Alessio Bax

You’d be hard-pressed to find any blarney when Italian-born pianist Alessio Bax joins the Santa Barbara Chamber Orchestra (SBCO) this St. Patrick’s Day — unless you count the craft beer tasting event afterward, open to subscribers. The first half of the concert, however, belongs to conductor Heiichiro Ohyama and the orchestra, who will celebrate music from or about the British Isles, including works by Frank Bridge and Frederick Delius, as well as Felix Mendelssohn’s deeply affecting The Hebrides. But the second half has nothing to do with St. Patty and everything to do with Bax and the fulfillment of his dream to perform Brahms with the SBCO. The international piano star and 2009 Avery Fisher Career Grant recipient has garnered mega kudos in Santa Barbara in recent years, principally due to repeated appearances with the SBCO. Bax spoke with us from his home in New York last week.

So, I’m anxious to learn the connection between Brahms’s Piano Concerto No. 1 in D minor and the Irish spirit. You’ll have to ask Maestro Ohyama about that! I think the program came together from different angles. I’ve played so much repertoire over the years with the Santa Barbara Chamber Orchestra and Ohyama. It’s been so rewarding and so interesting for me. The Brahms normally is considered much more symphonic; you usually need a much bigger orchestra. But it’s such an incredibly intimate and beautiful chamber work, as well. I’m really excited because often it’s perceived as piano versus orchestra. And concerti, you know, they’re big orchestra, big forces, and big writing on the piano, and there’s this constant almost-fight between the piano and the orchestra. But, as I said, [the Brahms] is such a beautifully collaborative work. The piano is really part of the symphony, and you need the kind of musicianship that this orchestra has — collaboration, really. Everyone’s listening to each other and reacting on the spot. I’m really excited to bring it to a much more intimate level than usual.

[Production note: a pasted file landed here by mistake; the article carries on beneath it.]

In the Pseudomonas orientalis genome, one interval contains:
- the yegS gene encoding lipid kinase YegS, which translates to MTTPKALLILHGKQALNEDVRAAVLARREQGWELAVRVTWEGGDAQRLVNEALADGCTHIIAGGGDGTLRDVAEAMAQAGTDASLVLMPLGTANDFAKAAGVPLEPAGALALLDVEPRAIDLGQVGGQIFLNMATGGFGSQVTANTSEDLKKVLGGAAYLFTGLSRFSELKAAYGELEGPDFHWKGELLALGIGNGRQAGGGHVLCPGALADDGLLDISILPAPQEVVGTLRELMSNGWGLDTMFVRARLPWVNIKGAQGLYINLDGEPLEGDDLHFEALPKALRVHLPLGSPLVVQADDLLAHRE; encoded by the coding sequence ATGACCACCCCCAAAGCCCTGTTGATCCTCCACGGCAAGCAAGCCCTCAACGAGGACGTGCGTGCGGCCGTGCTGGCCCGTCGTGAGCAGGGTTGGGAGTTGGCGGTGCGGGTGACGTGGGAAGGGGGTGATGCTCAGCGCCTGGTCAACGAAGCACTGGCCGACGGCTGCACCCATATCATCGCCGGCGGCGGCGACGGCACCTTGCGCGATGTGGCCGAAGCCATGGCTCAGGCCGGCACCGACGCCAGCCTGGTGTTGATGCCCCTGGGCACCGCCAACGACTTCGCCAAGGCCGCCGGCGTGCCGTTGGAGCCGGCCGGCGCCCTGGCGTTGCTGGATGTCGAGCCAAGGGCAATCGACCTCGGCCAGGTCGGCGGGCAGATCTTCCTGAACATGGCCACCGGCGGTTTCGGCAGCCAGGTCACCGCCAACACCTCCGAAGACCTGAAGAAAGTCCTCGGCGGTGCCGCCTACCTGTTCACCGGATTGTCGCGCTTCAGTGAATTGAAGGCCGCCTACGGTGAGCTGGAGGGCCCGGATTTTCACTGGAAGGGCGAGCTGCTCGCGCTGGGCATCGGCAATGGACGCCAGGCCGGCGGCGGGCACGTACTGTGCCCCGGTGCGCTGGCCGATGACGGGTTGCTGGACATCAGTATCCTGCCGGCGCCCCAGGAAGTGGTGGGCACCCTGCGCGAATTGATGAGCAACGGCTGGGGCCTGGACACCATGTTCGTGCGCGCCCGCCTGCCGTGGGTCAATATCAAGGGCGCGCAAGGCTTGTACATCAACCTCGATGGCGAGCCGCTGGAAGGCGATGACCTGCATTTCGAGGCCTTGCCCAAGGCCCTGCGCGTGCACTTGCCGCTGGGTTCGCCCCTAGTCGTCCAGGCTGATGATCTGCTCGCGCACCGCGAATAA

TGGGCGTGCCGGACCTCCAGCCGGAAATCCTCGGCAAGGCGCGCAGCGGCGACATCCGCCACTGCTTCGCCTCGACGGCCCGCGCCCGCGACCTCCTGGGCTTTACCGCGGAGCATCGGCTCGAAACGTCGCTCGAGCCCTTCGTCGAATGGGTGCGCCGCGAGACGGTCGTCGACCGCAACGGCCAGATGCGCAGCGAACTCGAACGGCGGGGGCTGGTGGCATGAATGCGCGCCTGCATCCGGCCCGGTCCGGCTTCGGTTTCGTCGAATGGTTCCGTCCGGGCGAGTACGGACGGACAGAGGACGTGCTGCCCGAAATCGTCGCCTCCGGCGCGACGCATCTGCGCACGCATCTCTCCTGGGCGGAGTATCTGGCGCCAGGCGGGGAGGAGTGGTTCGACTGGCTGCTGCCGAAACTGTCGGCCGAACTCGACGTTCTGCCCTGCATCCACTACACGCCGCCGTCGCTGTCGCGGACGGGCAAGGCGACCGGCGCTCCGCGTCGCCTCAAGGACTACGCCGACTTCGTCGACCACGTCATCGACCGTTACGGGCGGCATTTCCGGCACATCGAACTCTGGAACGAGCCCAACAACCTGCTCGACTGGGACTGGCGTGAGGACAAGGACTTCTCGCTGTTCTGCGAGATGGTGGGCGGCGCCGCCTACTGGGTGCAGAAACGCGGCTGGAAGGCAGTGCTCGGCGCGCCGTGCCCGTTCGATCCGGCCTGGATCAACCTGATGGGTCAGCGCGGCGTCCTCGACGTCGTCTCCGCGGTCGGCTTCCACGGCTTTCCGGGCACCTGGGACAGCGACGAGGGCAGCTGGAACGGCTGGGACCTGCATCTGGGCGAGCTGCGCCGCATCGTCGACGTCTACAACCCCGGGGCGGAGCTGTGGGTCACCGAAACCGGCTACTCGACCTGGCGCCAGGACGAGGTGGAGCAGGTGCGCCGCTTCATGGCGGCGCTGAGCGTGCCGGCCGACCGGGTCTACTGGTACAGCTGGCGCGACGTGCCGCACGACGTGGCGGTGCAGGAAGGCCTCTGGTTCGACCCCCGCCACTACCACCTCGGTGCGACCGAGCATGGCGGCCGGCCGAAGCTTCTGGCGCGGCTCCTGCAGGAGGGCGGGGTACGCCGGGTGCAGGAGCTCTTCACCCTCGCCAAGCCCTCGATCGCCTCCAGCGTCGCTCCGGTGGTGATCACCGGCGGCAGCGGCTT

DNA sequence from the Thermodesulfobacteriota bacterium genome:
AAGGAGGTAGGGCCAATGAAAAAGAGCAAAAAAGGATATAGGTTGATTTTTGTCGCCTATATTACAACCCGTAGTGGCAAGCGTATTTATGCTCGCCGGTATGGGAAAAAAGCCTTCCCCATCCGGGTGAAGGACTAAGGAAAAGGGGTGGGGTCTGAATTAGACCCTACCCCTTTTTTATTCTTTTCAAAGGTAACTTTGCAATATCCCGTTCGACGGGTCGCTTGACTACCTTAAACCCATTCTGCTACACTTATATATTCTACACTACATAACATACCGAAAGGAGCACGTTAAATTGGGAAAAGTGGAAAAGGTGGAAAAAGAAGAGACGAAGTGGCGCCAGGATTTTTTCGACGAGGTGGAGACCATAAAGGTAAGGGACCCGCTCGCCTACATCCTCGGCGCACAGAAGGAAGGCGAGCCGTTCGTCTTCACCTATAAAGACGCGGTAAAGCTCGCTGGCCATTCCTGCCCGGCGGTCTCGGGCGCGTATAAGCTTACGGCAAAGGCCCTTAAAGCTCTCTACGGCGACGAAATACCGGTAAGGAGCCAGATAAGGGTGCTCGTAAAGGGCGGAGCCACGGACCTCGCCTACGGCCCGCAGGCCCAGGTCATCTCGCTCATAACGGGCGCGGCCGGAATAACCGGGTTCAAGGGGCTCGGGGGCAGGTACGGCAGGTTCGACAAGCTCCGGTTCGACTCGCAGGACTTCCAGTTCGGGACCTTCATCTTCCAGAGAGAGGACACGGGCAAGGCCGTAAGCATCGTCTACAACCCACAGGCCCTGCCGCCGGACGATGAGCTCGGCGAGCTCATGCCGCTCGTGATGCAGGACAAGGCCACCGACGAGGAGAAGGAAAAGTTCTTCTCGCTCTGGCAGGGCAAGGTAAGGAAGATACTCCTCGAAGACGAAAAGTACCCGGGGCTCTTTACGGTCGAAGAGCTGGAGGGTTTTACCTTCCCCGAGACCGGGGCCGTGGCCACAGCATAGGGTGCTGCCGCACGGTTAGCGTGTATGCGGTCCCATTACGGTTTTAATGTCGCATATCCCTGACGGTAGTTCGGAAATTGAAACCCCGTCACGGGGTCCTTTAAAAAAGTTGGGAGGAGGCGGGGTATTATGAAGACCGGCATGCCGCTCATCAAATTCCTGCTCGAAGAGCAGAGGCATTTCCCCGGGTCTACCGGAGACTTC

Have you ever played the Brahms before with a chamber group?
I might have, many years ago, but it was one of the first times I played it, with the chamber orchestra in Italy. Now that I have played it with many larger orchestras, I’m coming back from a different side, so it’s kind of coming full circle. I feel like I’ve lived with this piece long enough to know it much better than I did 10 or 15 years ago. So the collaboration with the musicians will be much more enjoyable for everyone.

How did you first meet Heiichiro Ohyama?
We met each other as chamber musicians — he is a violist — and felt so comfortable playing together that he invited me [to play with SBCO], and I don’t think I’ve missed a year yet! And at the beginning of this year, he started a new chamber music festival in Japan, and we got to play together again for the first time since we first met. It was really a lot of fun to come full circle that way, because now I know him as a musician in such a deeper way, because of his conducting. It was great, I mean, I feel like we’ve played all our lives together.

The Santa Barbara Chamber Orchestra presents the concert Celebrating the Music of the British Isles on St. Patrick’s Day at the Lobero Theatre on Tuesday, March 17, at 7:30 p.m. For tickets and info, call (805) 963-0761 or visit


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